Toxic Parts:
fruit, root
nitrates, irritants
Flower Color:
  • flower color
meadows, agricultural, gardens

Time of Greatest Risk


Geographical Distribution

Queen anne's lace distribution - United States

Related Species

Queen Anne's Lace

Daucus carota

Greater Ammi, Large Bullwort, Goutweed, Bishop’s Weed
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Queen anne's lace (Daucus carota) is an deciduous biennial wildflower that is native to Europe and found commonly worldwide. It's flowers bloom from mid- to late spring through October and are predominately white, although sometimes can be pink, which one small red flower in the middle, which is representative of a droplet of blood from Queen Anne, whom the flower was named after.

Queen Anne's Lace Toxic Components

Queen anne's lace is only mildly toxic to horses, responsible for mild contact dermatitis if rubbed up against, and nitrate toxicity under certain environmental conditions. Nitrates can be toxic to horses depending on the type of soil, availability and the form of nitrogen present in the soil, and various environmental factors. Sublethal effects may occur in from consuming as little as 0.5 and 1.5% nitrate.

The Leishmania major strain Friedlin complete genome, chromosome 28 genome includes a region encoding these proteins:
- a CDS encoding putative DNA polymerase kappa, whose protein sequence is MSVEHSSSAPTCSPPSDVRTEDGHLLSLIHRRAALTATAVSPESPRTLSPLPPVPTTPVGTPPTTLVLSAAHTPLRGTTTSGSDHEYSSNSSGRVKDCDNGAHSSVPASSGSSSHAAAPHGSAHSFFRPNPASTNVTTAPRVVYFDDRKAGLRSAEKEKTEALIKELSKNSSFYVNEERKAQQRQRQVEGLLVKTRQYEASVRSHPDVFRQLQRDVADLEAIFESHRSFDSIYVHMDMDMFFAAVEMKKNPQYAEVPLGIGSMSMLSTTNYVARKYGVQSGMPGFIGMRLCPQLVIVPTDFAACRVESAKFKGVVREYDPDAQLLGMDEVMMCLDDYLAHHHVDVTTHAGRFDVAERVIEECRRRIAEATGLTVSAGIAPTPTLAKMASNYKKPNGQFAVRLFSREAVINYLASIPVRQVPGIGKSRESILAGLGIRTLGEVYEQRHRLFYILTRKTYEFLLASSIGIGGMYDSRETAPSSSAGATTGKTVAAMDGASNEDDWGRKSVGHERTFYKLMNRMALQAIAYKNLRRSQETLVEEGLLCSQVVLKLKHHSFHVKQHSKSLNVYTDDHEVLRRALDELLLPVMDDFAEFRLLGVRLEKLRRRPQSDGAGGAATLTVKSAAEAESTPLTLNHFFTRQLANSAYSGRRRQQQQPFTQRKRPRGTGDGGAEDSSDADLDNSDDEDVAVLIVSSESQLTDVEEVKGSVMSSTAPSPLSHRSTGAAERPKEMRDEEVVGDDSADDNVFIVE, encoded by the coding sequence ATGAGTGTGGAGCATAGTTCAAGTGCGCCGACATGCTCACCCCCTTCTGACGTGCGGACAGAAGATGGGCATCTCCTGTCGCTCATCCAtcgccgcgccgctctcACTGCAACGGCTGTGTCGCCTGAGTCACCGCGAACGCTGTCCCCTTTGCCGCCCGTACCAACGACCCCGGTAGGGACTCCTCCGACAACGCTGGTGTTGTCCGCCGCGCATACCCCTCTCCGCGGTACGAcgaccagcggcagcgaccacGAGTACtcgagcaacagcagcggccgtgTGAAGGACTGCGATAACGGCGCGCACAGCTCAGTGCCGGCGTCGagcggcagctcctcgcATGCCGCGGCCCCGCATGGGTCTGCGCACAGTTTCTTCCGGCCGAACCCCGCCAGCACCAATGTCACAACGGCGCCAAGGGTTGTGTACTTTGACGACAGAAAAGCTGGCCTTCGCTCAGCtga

Nitrates are converted to nitrite in the gastrointestinal tract. Nitrite causes the production of methemoglobin, a type of hemoglobin that cannot carry oxygen. Thus, the effects of nitrate poisoning result largely from oxygen starvation or, in effect, suffocation.